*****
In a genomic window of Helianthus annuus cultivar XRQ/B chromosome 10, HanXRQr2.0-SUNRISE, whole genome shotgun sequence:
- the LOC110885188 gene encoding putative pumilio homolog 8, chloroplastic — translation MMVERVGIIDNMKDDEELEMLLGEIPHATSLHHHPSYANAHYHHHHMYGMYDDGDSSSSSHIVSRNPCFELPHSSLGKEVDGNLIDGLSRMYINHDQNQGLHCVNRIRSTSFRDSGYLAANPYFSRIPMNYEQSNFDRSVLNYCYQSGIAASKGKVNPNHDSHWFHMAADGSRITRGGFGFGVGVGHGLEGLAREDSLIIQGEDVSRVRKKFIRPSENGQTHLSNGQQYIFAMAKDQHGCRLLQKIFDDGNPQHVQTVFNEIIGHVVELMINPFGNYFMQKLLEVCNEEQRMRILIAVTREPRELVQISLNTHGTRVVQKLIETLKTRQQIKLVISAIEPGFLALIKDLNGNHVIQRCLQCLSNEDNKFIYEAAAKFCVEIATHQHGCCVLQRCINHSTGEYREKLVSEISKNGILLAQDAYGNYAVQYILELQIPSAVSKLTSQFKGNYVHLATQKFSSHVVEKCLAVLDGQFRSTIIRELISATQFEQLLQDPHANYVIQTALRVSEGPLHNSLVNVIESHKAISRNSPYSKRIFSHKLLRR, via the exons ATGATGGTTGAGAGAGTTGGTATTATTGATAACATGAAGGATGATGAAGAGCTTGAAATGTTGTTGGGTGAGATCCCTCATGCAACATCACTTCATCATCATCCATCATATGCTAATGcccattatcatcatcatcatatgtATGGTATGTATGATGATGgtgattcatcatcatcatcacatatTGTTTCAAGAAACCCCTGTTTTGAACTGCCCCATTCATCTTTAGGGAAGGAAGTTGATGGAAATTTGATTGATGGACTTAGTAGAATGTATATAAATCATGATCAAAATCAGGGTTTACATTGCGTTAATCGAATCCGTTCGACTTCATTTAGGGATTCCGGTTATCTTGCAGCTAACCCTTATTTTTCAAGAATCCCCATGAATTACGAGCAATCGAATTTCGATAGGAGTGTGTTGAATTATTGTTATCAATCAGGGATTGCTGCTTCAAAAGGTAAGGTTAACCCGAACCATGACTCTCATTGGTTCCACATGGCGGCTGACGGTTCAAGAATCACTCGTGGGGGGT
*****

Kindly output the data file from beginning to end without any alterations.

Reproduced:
In a genomic window of Helianthus annuus cultivar XRQ/B chromosome 10, HanXRQr2.0-SUNRISE, whole genome shotgun sequence:
- the LOC110885188 gene encoding putative pumilio homolog 8, chloroplastic — translation MMVERVGIIDNMKDDEELEMLLGEIPHATSLHHHPSYANAHYHHHHMYGMYDDGDSSSSSHIVSRNPCFELPHSSLGKEVDGNLIDGLSRMYINHDQNQGLHCVNRIRSTSFRDSGYLAANPYFSRIPMNYEQSNFDRSVLNYCYQSGIAASKGKVNPNHDSHWFHMAADGSRITRGGFGFGVGVGHGLEGLAREDSLIIQGEDVSRVRKKFIRPSENGQTHLSNGQQYIFAMAKDQHGCRLLQKIFDDGNPQHVQTVFNEIIGHVVELMINPFGNYFMQKLLEVCNEEQRMRILIAVTREPRELVQISLNTHGTRVVQKLIETLKTRQQIKLVISAIEPGFLALIKDLNGNHVIQRCLQCLSNEDNKFIYEAAAKFCVEIATHQHGCCVLQRCINHSTGEYREKLVSEISKNGILLAQDAYGNYAVQYILELQIPSAVSKLTSQFKGNYVHLATQKFSSHVVEKCLAVLDGQFRSTIIRELISATQFEQLLQDPHANYVIQTALRVSEGPLHNSLVNVIESHKAISRNSPYSKRIFSHKLLRR, via the exons ATGATGGTTGAGAGAGTTGGTATTATTGATAACATGAAGGATGATGAAGAGCTTGAAATGTTGTTGGGTGAGATCCCTCATGCAACATCACTTCATCATCATCCATCATATGCTAATGcccattatcatcatcatcatatgtATGGTATGTATGATGATGgtgattcatcatcatcatcacatatTGTTTCAAGAAACCCCTGTTTTGAACTGCCCCATTCATCTTTAGGGAAGGAAGTTGATGGAAATTTGATTGATGGACTTAGTAGAATGTATATAAATCATGATCAAAATCAGGGTTTACATTGCGTTAATCGAATCCGTTCGACTTCATTTAGGGATTCCGGTTATCTTGCAGCTAACCCTTATTTTTCAAGAATCCCCATGAATTACGAGCAATCGAATTTCGATAGGAGTGTGTTGAATTATTGTTATCAATCAGGGATTGCTGCTTCAAAAGGTAAGGTTAACCCGAACCATGACTCTCATTGGTTCCACATGGCGGCTGACGGTTCAAGAATCACTCGTGGGGGGT